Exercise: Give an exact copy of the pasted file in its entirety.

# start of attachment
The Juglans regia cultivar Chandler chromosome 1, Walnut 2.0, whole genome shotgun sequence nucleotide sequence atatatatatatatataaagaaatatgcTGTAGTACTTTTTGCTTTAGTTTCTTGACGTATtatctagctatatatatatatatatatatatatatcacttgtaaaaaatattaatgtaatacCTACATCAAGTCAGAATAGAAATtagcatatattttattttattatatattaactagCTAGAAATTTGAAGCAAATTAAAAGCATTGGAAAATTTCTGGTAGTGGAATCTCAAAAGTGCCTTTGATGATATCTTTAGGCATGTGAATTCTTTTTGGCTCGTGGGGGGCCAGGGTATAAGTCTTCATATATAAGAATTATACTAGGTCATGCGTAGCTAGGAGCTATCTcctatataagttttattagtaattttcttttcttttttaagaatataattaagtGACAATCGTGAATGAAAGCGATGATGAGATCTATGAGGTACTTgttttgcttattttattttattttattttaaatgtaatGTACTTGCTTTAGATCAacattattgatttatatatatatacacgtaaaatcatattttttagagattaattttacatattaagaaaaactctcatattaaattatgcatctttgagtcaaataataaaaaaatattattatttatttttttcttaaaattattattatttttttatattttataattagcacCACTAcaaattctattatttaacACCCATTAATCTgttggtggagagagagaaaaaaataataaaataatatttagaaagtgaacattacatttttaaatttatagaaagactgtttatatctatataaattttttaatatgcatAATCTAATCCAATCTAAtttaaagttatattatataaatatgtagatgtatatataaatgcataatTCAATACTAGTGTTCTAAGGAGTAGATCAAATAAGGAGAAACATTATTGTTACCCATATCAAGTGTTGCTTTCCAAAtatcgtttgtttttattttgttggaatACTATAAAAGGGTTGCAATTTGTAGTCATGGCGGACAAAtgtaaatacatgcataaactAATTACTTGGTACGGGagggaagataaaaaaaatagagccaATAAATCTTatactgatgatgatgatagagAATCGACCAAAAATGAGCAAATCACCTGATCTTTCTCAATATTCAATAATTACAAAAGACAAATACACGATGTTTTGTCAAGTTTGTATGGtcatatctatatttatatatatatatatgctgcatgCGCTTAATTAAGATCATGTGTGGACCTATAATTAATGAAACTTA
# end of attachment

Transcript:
The Juglans regia cultivar Chandler chromosome 1, Walnut 2.0, whole genome shotgun sequence nucleotide sequence atatatatatatatataaagaaatatgcTGTAGTACTTTTTGCTTTAGTTTCTTGACGTATtatctagctatatatatatatatatatatatatatcacttgtaaaaaatattaatgtaatacCTACATCAAGTCAGAATAGAAATtagcatatattttattttattatatattaactagCTAGAAATTTGAAGCAAATTAAAAGCATTGGAAAATTTCTGGTAGTGGAATCTCAAAAGTGCCTTTGATGATATCTTTAGGCATGTGAATTCTTTTTGGCTCGTGGGGGGCCAGGGTATAAGTCTTCATATATAAGAATTATACTAGGTCATGCGTAGCTAGGAGCTATCTcctatataagttttattagtaattttcttttcttttttaagaatataattaagtGACAATCGTGAATGAAAGCGATGATGAGATCTATGAGGTACTTgttttgcttattttattttattttattttaaatgtaatGTACTTGCTTTAGATCAacattattgatttatatatatatacacgtaaaatcatattttttagagattaattttacatattaagaaaaactctcatattaaattatgcatctttgagtcaaataataaaaaaatattattatttatttttttcttaaaattattattatttttttatattttataattagcacCACTAcaaattctattatttaacACCCATTAATCTgttggtggagagagagaaaaaaataataaaataatatttagaaagtgaacattacatttttaaatttatagaaagactgtttatatctatataaattttttaatatgcatAATCTAATCCAATCTAAtttaaagttatattatataaatatgtagatgtatatataaatgcataatTCAATACTAGTGTTCTAAGGAGTAGATCAAATAAGGAGAAACATTATTGTTACCCATATCAAGTGTTGCTTTCCAAAtatcgtttgtttttattttgttggaatACTATAAAAGGGTTGCAATTTGTAGTCATGGCGGACAAAtgtaaatacatgcataaactAATTACTTGGTACGGGagggaagataaaaaaaatagagccaATAAATCTTatactgatgatgatgatagagAATCGACCAAAAATGAGCAAATCACCTGATCTTTCTCAATATTCAATAATTACAAAAGACAAATACACGATGTTTTGTCAAGTTTGTATGGtcatatctatatttatatatatatatatgctgcatgCGCTTAATTAAGATCATGTGTGGACCTATAATTAATGAAACTTA